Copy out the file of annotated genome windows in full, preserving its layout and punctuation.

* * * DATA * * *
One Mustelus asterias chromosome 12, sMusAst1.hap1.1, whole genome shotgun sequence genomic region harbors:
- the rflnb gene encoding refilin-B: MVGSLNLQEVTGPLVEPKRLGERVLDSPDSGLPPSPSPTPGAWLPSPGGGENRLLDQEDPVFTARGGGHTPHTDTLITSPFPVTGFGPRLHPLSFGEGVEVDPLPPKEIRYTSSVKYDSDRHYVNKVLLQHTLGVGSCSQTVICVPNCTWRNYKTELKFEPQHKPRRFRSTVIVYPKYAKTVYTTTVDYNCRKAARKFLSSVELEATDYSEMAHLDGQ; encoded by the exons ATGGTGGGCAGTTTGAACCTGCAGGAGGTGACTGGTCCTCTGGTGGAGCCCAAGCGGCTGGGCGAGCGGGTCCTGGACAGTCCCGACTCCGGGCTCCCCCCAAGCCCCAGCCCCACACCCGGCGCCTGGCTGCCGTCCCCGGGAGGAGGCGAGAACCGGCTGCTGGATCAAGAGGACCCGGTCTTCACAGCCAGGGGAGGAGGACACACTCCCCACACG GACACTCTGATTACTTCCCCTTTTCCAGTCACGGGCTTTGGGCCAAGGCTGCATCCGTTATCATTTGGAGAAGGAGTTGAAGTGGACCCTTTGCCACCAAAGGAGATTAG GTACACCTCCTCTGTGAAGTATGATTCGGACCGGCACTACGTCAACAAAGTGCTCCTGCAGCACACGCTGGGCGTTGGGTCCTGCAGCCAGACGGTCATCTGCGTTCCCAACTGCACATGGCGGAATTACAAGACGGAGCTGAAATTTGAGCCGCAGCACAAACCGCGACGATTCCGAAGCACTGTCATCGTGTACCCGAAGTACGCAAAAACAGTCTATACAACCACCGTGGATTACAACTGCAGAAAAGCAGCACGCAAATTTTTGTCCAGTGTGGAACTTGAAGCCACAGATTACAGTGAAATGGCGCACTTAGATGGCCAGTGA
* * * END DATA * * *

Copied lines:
One Mustelus asterias chromosome 12, sMusAst1.hap1.1, whole genome shotgun sequence genomic region harbors:
- the rflnb gene encoding refilin-B: MVGSLNLQEVTGPLVEPKRLGERVLDSPDSGLPPSPSPTPGAWLPSPGGGENRLLDQEDPVFTARGGGHTPHTDTLITSPFPVTGFGPRLHPLSFGEGVEVDPLPPKEIRYTSSVKYDSDRHYVNKVLLQHTLGVGSCSQTVICVPNCTWRNYKTELKFEPQHKPRRFRSTVIVYPKYAKTVYTTTVDYNCRKAARKFLSSVELEATDYSEMAHLDGQ; encoded by the exons ATGGTGGGCAGTTTGAACCTGCAGGAGGTGACTGGTCCTCTGGTGGAGCCCAAGCGGCTGGGCGAGCGGGTCCTGGACAGTCCCGACTCCGGGCTCCCCCCAAGCCCCAGCCCCACACCCGGCGCCTGGCTGCCGTCCCCGGGAGGAGGCGAGAACCGGCTGCTGGATCAAGAGGACCCGGTCTTCACAGCCAGGGGAGGAGGACACACTCCCCACACG GACACTCTGATTACTTCCCCTTTTCCAGTCACGGGCTTTGGGCCAAGGCTGCATCCGTTATCATTTGGAGAAGGAGTTGAAGTGGACCCTTTGCCACCAAAGGAGATTAG GTACACCTCCTCTGTGAAGTATGATTCGGACCGGCACTACGTCAACAAAGTGCTCCTGCAGCACACGCTGGGCGTTGGGTCCTGCAGCCAGACGGTCATCTGCGTTCCCAACTGCACATGGCGGAATTACAAGACGGAGCTGAAATTTGAGCCGCAGCACAAACCGCGACGATTCCGAAGCACTGTCATCGTGTACCCGAAGTACGCAAAAACAGTCTATACAACCACCGTGGATTACAACTGCAGAAAAGCAGCACGCAAATTTTTGTCCAGTGTGGAACTTGAAGCCACAGATTACAGTGAAATGGCGCACTTAGATGGCCAGTGA